Some Sunday Stuff: July 2nd.
My Z this past week.. :-)
Happy Fourth of July Weekend. Hope you'll find time to take in some rays at the beach, lake or park. Or maybe have a backyard barbeque full of grilled treats, yummy sweet and nice, cool beverages. Maybe you're going to just laze around the pool or sunbathe on the deck. It's all good!
If, however, you're like me, and have absolutely zero plans, and this will be just another weekend, then welcome to The Blah! It's awkwardly quiet here, but pull up a seat. I'll keep you company!
First up, this episode of The United States of Anxiety called "Music, McCarthy and the Sound of Americana". Some deets:
In the 1920s, composer Aaron Copland took off for Paris. His search for a distinctive American sound in classical music resulted in some of the most familiar and patriotic music written in the 20th Century — including the famous 1942 piece "Fanfare for the Common Man."
WNYC's Sara Fishko ("Fishko Files") follows Copland’s story through the 1930s and '40s in America, when the wealth-obsessed ethos of the '20s had given way to a more collective, activist spirit. The Great Depression, the rise of Fascism and the unprecedented collective effort during World War II united Americans against a common enemy.
Copland's art was transformed during that "Popular Front" period. He "simplified" his concert music, as well as his scores for ballets, plays and films, into a more accessible style that appealed to that era's common man philosophy.
But Copland's activism and creative output — and that of many artists and intellectuals — would be threatened and dramatically altered by the swing to the right in American politics in the 1950s.
The idea of America changed — and so did its music and culture.
Listen to the episode below.
From The New Yorker, David Remnick on Frederick Douglass' classic Independence Day Address of 1852, and the optimism it can give us today, during the Trump Presidency:
More than three-quarters of a century after the delegates of the Second Continental Congress voted to quit the Kingdom of Great Britain and declared that “all men are created equal,” Frederick Douglass stepped up to the lectern at Corinthian Hall, in Rochester, New York, and, in an Independence Day address to the Ladies of the Rochester Anti-Slavery Sewing Society, made manifest the darkest ironies embedded in American history and in the national self-regard. “What, to the American slave, is your 4th of July?” Douglass asked:
I answer; a day that reveals to him, more than all other days in the year, the gross injustice and cruelty to which he is the constant victim. To him, your celebration is a sham; your boasted liberty, an unholy license; your national greatness, swelling vanity; your sounds of rejoicing are empty and heartless; your denunciations of tyrants, brass fronted impudence; your shouts of liberty and equality, hollow mockery; your prayers and hymns, your sermons and thanksgivings, with all your religious parade, and solemnity, are, to him, mere bombast, fraud, deception, impiety, and hypocrisy—a thin veil to cover up crimes which would disgrace a nation of savages. There is not a nation on the earth guilty of practices, more shocking and bloody, than are the people of these United States, at this very hour.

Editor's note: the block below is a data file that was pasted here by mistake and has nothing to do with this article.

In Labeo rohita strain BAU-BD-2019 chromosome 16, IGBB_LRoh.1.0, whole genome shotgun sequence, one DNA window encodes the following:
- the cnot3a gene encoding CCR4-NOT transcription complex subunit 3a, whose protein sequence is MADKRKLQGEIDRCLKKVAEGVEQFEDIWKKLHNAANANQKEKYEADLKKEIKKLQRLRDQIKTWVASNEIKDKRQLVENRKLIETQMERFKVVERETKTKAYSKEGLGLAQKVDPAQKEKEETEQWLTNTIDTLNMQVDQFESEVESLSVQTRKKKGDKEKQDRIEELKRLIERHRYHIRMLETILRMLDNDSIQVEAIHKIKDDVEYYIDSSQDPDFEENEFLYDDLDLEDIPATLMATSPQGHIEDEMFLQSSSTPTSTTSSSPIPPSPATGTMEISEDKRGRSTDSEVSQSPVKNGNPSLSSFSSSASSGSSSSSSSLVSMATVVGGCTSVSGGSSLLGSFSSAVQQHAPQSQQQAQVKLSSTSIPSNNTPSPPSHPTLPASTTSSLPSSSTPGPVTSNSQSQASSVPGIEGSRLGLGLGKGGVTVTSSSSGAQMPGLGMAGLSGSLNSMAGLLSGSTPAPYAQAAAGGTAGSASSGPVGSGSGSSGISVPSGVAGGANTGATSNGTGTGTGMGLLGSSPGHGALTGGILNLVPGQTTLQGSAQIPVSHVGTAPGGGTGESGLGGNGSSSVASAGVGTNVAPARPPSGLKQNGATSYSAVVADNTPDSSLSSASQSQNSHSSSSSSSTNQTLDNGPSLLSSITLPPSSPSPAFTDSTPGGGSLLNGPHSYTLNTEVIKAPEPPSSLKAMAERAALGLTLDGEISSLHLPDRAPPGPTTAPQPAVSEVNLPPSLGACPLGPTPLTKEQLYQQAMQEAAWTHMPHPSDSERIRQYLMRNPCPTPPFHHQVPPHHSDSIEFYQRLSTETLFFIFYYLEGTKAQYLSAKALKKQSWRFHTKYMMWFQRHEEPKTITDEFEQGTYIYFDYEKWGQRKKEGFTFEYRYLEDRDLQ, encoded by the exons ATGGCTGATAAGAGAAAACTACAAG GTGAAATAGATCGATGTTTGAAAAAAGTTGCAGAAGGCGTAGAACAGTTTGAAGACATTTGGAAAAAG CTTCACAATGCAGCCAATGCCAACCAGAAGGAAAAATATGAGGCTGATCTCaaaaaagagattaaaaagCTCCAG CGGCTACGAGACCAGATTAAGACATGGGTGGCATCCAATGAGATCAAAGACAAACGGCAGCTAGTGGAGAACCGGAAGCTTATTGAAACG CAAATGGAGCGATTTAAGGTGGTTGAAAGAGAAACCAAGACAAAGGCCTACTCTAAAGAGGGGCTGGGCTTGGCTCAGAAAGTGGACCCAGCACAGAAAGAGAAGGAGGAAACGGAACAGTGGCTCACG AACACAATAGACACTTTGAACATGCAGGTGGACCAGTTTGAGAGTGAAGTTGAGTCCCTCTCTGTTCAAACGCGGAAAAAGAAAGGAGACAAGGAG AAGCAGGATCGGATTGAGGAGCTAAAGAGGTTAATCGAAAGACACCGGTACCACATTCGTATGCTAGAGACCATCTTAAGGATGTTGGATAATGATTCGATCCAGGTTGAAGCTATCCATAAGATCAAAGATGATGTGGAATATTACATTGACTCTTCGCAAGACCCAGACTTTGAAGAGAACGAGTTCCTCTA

The dissection of American reality, in all its complexity, is essential to political progress, and yet it rarely goes unpunished. One reason that the Republican right and its attendant media loathed Barack Obama is that his public rhetoric, while far more buoyant with post-civil-rights-era uplift than Douglass’s, was also an affront to reactionary pieties. Even as Obama tried to win votes, he did not paper over the duality of the American condition: its idealism and its injustices; its heroism in the fight against Fascism and its bloody misadventures before and after. His idea of a patriotic song was “America the Beautiful”—not in its sentimental ballpark versions but the way that Ray Charles sang it, as a blues, capturing the “fullness of the American experience, the view from the bottom as well as the top.”
Donald Trump, who, in fairness, has noted that “Frederick Douglass is an example of somebody who’s done an amazing job,” represents an entirely different tradition. He has no interest in the wholeness of reality. He descends from the lineage of the Know-Nothings, the doomsayers and the fabulists, the nativists and the hucksters. The thematic shift from Obama to Trump has been from “lifting as we climb” to “raising the drawbridge and bolting the door.” Trump may operate a twenty-first-century Twitter machine, but he is still a frontier-era drummer peddling snake oil, juniper tar, and Dr. Tabler’s Buckeye Pile Cure for profit from the back of a dusty wagon.
Read the rest here. On Friday, Jay Z dropped his latest, 4:44 on Tidal. If you haven't heard and are curious, check it out here at Vulture. On the album, Jigga fesses up to cheating on Beyonce, and confessing the stupidity of it, while name-dropping R&B singer Eric Benet- who wasted exactly no time in responding. He also passes the mic to his mom, who comes out as gay on the track, "Smile".
I've got a new favorite podcast- and it's only released one episode. But it's that good already. It's ESPN's 30 for 30 Podcasts, and it's first episode, "The Trials of Dan and Dave" is a blast from the year 1992 past:
The 1992 Summer Olympics produced a great many heroes, but that spring TV viewers were led to believe they were all about Dan O'Brien and Dave Johnson -- decathletes competing not only for the USA but for Reebok, as well. 25 years later, we revisit the hype, how the campaign went bust -- and Dan O'Brien's path to redemption.
You can listen to the whole thing below. It was a nice flashback for me. I really got a kick out of those ads back in the day.
And finally, Whitney Houston singing the National Anthem at the Super Bowl in 1991, still my favorite rendition. Have a great week!